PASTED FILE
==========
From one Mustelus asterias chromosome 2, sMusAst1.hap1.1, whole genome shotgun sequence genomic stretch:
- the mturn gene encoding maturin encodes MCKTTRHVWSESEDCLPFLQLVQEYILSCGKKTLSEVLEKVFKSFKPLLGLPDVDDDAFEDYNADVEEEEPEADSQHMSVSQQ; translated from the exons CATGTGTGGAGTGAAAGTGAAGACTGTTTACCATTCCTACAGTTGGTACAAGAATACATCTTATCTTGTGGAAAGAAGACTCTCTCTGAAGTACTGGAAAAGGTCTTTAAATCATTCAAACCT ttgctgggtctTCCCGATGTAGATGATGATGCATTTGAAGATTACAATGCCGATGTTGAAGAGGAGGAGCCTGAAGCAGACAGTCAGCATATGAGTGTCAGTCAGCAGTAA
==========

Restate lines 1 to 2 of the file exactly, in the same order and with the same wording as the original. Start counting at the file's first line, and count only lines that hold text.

From one Mustelus asterias chromosome 2, sMusAst1.hap1.1, whole genome shotgun sequence genomic stretch:
- the mturn gene encoding maturin encodes MCKTTRHVWSESEDCLPFLQLVQEYILSCGKKTLSEVLEKVFKSFKPLLGLPDVDDDAFEDYNADVEEEEPEADSQHMSVSQQ; translated from the exons CATGTGTGGAGTGAAAGTGAAGACTGTTTACCATTCCTACAGTTGGTACAAGAATACATCTTATCTTGTGGAAAGAAGACTCTCTCTGAAGTACTGGAAAAGGTCTTTAAATCATTCAAACCT ttgctgggtctTCCCGATGTAGATGATGATGCATTTGAAGATTACAATGCCGATGTTGAAGAGGAGGAGCCTGAAGCAGACAGTCAGCATATGAGTGTCAGTCAGCAGTAA